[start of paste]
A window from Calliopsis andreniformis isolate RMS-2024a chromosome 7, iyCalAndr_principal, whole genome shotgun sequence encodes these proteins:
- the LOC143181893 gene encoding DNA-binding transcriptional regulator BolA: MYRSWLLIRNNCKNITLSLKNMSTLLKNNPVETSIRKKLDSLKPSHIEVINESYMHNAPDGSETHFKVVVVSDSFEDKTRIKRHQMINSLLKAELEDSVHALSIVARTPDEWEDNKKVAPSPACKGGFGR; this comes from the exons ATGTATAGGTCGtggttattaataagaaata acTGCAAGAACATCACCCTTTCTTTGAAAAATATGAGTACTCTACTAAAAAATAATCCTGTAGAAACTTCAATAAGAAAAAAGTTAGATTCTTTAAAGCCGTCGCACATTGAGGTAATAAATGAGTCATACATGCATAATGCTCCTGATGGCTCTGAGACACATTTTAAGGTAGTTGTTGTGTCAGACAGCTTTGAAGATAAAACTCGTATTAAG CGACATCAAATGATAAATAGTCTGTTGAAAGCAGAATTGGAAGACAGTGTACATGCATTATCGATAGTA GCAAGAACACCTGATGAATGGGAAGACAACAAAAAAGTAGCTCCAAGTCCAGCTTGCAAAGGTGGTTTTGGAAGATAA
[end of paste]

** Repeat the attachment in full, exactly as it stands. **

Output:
A window from Calliopsis andreniformis isolate RMS-2024a chromosome 7, iyCalAndr_principal, whole genome shotgun sequence encodes these proteins:
- the LOC143181893 gene encoding DNA-binding transcriptional regulator BolA: MYRSWLLIRNNCKNITLSLKNMSTLLKNNPVETSIRKKLDSLKPSHIEVINESYMHNAPDGSETHFKVVVVSDSFEDKTRIKRHQMINSLLKAELEDSVHALSIVARTPDEWEDNKKVAPSPACKGGFGR; this comes from the exons ATGTATAGGTCGtggttattaataagaaata acTGCAAGAACATCACCCTTTCTTTGAAAAATATGAGTACTCTACTAAAAAATAATCCTGTAGAAACTTCAATAAGAAAAAAGTTAGATTCTTTAAAGCCGTCGCACATTGAGGTAATAAATGAGTCATACATGCATAATGCTCCTGATGGCTCTGAGACACATTTTAAGGTAGTTGTTGTGTCAGACAGCTTTGAAGATAAAACTCGTATTAAG CGACATCAAATGATAAATAGTCTGTTGAAAGCAGAATTGGAAGACAGTGTACATGCATTATCGATAGTA GCAAGAACACCTGATGAATGGGAAGACAACAAAAAAGTAGCTCCAAGTCCAGCTTGCAAAGGTGGTTTTGGAAGATAA